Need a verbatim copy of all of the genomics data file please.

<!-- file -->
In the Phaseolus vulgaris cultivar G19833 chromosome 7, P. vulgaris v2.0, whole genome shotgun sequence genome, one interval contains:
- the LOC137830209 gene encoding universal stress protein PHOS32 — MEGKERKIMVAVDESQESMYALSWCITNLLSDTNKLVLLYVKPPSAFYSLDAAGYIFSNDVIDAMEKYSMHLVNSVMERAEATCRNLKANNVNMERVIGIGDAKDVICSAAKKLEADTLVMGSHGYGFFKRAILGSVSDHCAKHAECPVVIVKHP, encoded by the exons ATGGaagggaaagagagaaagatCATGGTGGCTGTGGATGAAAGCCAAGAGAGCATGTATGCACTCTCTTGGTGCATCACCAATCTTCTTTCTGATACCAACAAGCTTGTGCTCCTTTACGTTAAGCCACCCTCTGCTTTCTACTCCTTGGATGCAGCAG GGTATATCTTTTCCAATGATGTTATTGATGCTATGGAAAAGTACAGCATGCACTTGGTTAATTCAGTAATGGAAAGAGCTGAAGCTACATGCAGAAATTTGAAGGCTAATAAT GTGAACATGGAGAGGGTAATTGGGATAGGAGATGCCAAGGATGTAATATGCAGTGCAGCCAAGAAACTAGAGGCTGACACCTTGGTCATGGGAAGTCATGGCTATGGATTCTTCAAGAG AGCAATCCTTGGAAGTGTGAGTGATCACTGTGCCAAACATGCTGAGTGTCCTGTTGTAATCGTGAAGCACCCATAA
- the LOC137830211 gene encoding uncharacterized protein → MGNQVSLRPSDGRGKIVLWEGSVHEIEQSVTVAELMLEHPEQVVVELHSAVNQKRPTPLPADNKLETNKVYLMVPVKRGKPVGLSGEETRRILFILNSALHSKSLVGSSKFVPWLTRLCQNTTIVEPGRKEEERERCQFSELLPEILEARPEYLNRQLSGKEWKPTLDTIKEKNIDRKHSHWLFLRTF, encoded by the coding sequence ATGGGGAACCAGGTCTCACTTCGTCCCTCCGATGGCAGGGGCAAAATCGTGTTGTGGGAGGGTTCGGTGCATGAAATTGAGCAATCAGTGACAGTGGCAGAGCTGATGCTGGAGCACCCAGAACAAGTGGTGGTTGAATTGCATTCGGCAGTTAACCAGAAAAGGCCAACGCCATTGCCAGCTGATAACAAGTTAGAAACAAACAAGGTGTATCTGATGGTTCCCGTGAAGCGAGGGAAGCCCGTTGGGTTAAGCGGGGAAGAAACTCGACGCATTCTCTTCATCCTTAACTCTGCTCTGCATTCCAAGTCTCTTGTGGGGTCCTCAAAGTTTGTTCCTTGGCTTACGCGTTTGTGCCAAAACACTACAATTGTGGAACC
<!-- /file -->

In the Phaseolus vulgaris cultivar G19833 chromosome 7, P. vulgaris v2.0, whole genome shotgun sequence genome, one interval contains:
- the LOC137830209 gene encoding universal stress protein PHOS32 — MEGKERKIMVAVDESQESMYALSWCITNLLSDTNKLVLLYVKPPSAFYSLDAAGYIFSNDVIDAMEKYSMHLVNSVMERAEATCRNLKANNVNMERVIGIGDAKDVICSAAKKLEADTLVMGSHGYGFFKRAILGSVSDHCAKHAECPVVIVKHP, encoded by the exons ATGGaagggaaagagagaaagatCATGGTGGCTGTGGATGAAAGCCAAGAGAGCATGTATGCACTCTCTTGGTGCATCACCAATCTTCTTTCTGATACCAACAAGCTTGTGCTCCTTTACGTTAAGCCACCCTCTGCTTTCTACTCCTTGGATGCAGCAG GGTATATCTTTTCCAATGATGTTATTGATGCTATGGAAAAGTACAGCATGCACTTGGTTAATTCAGTAATGGAAAGAGCTGAAGCTACATGCAGAAATTTGAAGGCTAATAAT GTGAACATGGAGAGGGTAATTGGGATAGGAGATGCCAAGGATGTAATATGCAGTGCAGCCAAGAAACTAGAGGCTGACACCTTGGTCATGGGAAGTCATGGCTATGGATTCTTCAAGAG AGCAATCCTTGGAAGTGTGAGTGATCACTGTGCCAAACATGCTGAGTGTCCTGTTGTAATCGTGAAGCACCCATAA
- the LOC137830211 gene encoding uncharacterized protein → MGNQVSLRPSDGRGKIVLWEGSVHEIEQSVTVAELMLEHPEQVVVELHSAVNQKRPTPLPADNKLETNKVYLMVPVKRGKPVGLSGEETRRILFILNSALHSKSLVGSSKFVPWLTRLCQNTTIVEPGRKEEERERCQFSELLPEILEARPEYLNRQLSGKEWKPTLDTIKEKNIDRKHSHWLFLRTF, encoded by the coding sequence ATGGGGAACCAGGTCTCACTTCGTCCCTCCGATGGCAGGGGCAAAATCGTGTTGTGGGAGGGTTCGGTGCATGAAATTGAGCAATCAGTGACAGTGGCAGAGCTGATGCTGGAGCACCCAGAACAAGTGGTGGTTGAATTGCATTCGGCAGTTAACCAGAAAAGGCCAACGCCATTGCCAGCTGATAACAAGTTAGAAACAAACAAGGTGTATCTGATGGTTCCCGTGAAGCGAGGGAAGCCCGTTGGGTTAAGCGGGGAAGAAACTCGACGCATTCTCTTCATCCTTAACTCTGCTCTGCATTCCAAGTCTCTTGTGGGGTCCTCAAAGTTTGTTCCTTGGCTTACGCGTTTGTGCCAAAACACTACAATTGTGGAACC